Images from the State Library's collections to inspire your creative writing
From penguins to picnics, floods to feasts, explore a range of thought-provoking stimuli and embark on your creative writing journey. New prompts will be added each week during Term 4, so remember to check back in.
Submit your creative writing entries for a chance to be published on our website!
This magical underwater world was created by May Gibbs for a book that was never published.
What sort of magic can happen under the sea? Write a story about the characters in this picture.
Summer is coming! These children are working together to build the biggest sandcastle.
Describe the most incredible sandcastle you can imagine. What rooms would be inside it? Who would live in it?
This quaint English cottage almost looks too whimsical to be real!
Write a story about the magical creatures who live in this house. What type of creature are they? What special powers do they have?
Picture this swan gliding through the water. Imagine how its feathers shine in the sunlight and the little splash as it changes direction in the water. Its long neck arches as it notices you watching from the shore.
Write a poem about a graceful swan and publish your poem in the shape of a swan.
Land hoy! George Sydney Waterlow was sketching his view from the porthole of a ship when he painted this picture. What did he see outside? The surprising sight of land!
Write a story about an adventure aboard a ship. Describe the excitement you feel when you finally see land on the horizon and write about what happens next.
What is missing from this box? It must have been something very valuable and important.
Write a story about something valuable that has been stolen.
Challenge: Write the story from the perspective of the hero who finds the missing item, and then write the same story from the perspective of the thief.
Ernest George Morrison collected postcards from different places across the world. This postcard came from China. What do you think is written on the back?
Use a piece of paper to make your own postcard. Draw a picture on the front of somewhere you would like to travel to. On the back, write a message to someone about the adventure you would like to go on.
Brr, it's cold out there!
If penguins could talk, what do you think these ones would say? What will they do next?
Write a conversation between the penguins.
Challenge: Use script format to turn your conversation into a play.
Look closely - there's a lot happening in this painting.
During the mid-1800s, gold rush towns popped up around the country, and people flocked to these areas in the hopes of striking it rich.
Based on this image, what do you think life was like for these gold miners?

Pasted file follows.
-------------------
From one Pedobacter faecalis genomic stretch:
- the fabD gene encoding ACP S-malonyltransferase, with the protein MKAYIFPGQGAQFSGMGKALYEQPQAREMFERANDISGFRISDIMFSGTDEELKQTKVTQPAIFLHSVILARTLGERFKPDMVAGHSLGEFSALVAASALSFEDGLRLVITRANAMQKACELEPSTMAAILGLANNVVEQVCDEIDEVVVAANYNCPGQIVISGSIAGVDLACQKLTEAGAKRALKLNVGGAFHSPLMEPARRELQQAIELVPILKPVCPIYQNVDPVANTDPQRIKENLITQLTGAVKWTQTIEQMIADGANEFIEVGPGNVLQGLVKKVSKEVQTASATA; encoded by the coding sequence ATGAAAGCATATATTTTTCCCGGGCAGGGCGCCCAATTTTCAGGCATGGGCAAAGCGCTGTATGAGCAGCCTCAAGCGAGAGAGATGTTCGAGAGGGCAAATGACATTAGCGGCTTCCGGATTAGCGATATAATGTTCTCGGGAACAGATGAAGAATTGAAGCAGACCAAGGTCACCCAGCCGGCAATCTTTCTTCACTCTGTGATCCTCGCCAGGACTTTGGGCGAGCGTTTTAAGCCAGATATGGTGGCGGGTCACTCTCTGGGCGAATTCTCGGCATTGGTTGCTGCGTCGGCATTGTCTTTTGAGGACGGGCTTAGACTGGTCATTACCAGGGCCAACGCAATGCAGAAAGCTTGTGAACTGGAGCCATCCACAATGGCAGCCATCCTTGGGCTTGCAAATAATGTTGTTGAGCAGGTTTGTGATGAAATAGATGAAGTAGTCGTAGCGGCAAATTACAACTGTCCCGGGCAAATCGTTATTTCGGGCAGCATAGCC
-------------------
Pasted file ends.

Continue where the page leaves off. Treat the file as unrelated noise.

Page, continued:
Choose a character from this painting and write a diary entry from their perspective.
Over 100 years ago, these shoes belonged to a little girl named Sarah Bingle, and they were so special that the family kept them. They are made of leather and have ribbons instead of shoelaces. Shoes made in the 1880s were designed so that it didn’t matter which foot you put them on!
Write a description of your own favourite pair of shoes. What do they look, sound and feel like? What makes them special for you?
Does this scene of a family lunch look familiar? The artist Herbert Badham loved to paint everyday scenes like this one to make them so bright and vivid that the ordinary became extraordinary!
Write a description of an ordinary scene from your everyday life. Zoom in on the details and describe the sights, sounds, smells and feelings of one ordinary moment in your home or school life.
Imagine that one morning you wake up, eat your breakfast and go off to school. Everything is the same as it is every day — until you walk through the door. Suddenly, your classroom dissolves and you find yourself standing in the classroom in the photograph.
Write a letter to your parents or friends describing your day in this classroom. What did you do? How did you feel? What was different to your normal life?
These crazy costume designs were for a play called Insect Play in Sydney in 1941.
What do you think it was about?
Give these characters a name and write a script for a play that these costumes could be used in.
In 1956, these children put on their raincoats and gumboots and enjoyed splashing around in the flooded streets of Newcastle.
Imagine you woke up this morning to find it had been pouring all night and your street was flooded. Write a story about the flood at your place.
'Terribly sorry Sir, I've dropped your luncheon in the dog's mouth!' Every single person is busy doing something; looking for oysters, serving food or chatting with someone they are not supposed to.
Choose your favourite character and write down what you think they're saying.
How would you describe this dragon?
The ancient Greek historian Herodotus wrote: ‘The form of the serpent is like that of the water-snake; but he has wings without feathers, and as like as possible to the wings of a bat.’
Can you write a description of this dragon that sounds scarier than this example?
Challenge: Write a story about what you would do if this dragon came to school one day.